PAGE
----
Folic acid to be added to flour in bid to tackle spina bifida in infants, Swann confirms
Folic acid will be added to flour to help prevent spinal conditions in babies, the north's health minister Robin Swann has confirmed.
The move mirrors plans to add folic acid to flour across the rest of the UK in a bid to prevent up to 200 birth defects each year caused by a lack of the B vitamin.
Pregnant women and women planning a family are advised to take folic acid to prevent spina bifida developing in unborn babies.
It will be added to non-wholemeal wheat flour used to bake bread and other foods.
"In Northern Ireland we have a higher incidence of birth defects due to folic acid deficiency, which disproportionately impacts on those living in areas of higher social deprivation," Mr Swann said, adding that the move would "bring significant public health benefits".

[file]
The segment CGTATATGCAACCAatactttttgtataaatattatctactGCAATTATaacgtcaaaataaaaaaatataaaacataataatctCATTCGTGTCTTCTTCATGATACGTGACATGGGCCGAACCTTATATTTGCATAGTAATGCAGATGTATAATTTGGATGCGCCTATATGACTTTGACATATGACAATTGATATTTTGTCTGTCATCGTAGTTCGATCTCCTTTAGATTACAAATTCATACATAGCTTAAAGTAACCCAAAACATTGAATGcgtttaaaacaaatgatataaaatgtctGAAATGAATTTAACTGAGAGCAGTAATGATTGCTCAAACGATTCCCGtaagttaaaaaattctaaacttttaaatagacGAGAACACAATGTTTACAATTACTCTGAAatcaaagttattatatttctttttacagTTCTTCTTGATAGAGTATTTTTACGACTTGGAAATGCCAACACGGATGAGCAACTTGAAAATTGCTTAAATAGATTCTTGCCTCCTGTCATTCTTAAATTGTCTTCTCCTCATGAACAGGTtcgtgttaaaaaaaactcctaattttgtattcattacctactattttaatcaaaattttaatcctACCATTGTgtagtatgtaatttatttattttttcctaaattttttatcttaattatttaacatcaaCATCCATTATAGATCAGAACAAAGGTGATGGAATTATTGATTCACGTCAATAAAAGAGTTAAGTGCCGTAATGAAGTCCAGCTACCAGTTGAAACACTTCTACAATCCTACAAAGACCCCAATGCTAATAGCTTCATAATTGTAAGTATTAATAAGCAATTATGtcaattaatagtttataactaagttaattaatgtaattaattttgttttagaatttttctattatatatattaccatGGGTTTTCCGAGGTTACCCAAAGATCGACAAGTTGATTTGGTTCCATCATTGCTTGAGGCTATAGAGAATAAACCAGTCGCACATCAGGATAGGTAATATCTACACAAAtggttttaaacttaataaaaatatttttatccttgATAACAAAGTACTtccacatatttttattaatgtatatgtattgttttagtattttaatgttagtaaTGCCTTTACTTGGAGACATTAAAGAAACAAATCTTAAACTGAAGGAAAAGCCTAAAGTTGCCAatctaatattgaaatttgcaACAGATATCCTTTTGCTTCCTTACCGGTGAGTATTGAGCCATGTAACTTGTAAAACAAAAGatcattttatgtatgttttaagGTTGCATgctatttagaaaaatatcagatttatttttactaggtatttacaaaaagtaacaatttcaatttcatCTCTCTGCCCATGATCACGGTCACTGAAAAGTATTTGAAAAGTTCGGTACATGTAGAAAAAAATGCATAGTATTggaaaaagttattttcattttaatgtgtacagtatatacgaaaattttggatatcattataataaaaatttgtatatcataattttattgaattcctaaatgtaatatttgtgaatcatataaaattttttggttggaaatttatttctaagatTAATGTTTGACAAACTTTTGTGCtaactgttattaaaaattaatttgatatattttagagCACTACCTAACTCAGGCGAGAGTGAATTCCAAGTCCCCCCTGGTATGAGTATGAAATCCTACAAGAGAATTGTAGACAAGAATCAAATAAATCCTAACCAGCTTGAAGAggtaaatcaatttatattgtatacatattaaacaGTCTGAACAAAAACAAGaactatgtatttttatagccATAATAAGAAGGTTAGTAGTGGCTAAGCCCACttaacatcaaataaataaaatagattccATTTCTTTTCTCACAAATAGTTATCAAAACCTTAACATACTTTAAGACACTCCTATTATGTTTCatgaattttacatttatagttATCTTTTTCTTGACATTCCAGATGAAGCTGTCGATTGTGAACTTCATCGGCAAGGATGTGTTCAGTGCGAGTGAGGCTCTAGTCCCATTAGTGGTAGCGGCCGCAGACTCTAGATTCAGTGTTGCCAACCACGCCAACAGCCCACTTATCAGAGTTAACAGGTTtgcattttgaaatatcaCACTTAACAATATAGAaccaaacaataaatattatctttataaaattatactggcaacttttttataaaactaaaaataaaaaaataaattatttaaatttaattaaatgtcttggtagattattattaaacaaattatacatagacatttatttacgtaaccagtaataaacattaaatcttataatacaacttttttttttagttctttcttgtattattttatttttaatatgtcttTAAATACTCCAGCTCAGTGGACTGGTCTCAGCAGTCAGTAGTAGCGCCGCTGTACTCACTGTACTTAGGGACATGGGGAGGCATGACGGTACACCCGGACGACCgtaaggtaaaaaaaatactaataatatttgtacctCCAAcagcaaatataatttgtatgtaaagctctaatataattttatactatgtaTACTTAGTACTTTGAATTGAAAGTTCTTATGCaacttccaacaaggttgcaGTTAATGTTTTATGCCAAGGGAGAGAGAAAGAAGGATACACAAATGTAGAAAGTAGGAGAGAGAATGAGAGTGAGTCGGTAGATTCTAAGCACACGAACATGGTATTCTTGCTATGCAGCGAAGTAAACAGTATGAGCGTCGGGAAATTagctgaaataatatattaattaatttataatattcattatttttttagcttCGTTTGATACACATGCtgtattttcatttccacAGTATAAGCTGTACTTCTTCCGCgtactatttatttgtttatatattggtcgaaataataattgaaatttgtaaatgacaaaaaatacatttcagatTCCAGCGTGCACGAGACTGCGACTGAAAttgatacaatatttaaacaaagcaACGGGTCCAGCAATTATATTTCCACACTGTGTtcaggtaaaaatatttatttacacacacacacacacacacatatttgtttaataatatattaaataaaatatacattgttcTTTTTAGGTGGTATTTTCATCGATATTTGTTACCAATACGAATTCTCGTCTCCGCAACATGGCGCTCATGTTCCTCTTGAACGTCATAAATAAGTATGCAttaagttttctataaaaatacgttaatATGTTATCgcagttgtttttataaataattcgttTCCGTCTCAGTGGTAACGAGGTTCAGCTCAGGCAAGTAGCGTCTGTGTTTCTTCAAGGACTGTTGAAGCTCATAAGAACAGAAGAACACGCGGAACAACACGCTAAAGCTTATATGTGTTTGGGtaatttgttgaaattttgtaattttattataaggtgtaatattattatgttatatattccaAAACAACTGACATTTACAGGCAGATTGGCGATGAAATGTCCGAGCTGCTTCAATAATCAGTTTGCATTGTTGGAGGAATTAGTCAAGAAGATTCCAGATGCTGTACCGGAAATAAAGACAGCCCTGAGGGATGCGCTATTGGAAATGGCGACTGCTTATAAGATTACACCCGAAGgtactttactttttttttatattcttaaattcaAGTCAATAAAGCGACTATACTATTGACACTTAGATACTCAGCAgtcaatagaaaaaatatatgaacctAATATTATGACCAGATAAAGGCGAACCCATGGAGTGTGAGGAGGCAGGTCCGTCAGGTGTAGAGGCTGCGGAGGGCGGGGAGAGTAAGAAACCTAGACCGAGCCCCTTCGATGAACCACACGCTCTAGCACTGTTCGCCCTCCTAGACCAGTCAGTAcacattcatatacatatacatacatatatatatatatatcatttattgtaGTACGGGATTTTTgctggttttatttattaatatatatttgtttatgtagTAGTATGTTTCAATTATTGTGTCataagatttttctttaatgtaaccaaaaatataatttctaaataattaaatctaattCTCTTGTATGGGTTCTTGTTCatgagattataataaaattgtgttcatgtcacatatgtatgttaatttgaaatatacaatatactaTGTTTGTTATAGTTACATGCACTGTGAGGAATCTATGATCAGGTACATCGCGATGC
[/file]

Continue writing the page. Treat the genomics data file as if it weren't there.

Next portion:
"The fortification of flour with folic acid is already an established measure in 80 countries globally, including in Australia, New Zealand and Canada where there has been a reduction in neural tube defects as a result."
Chief Medical Officer Sir Michael McBride said: "It is recommended that women who could become pregnant or are planning a pregnancy take a 400 micrograms folic acid tablet every day before pregnancy and until they are 12 weeks pregnant. This advice will continue, but with around 50 percent of pregnancies in the UK unplanned, the action to increase folic acid intake across the population will help protect more babies, especially where a pregnancy is unplanned and supplements are not taken early enough."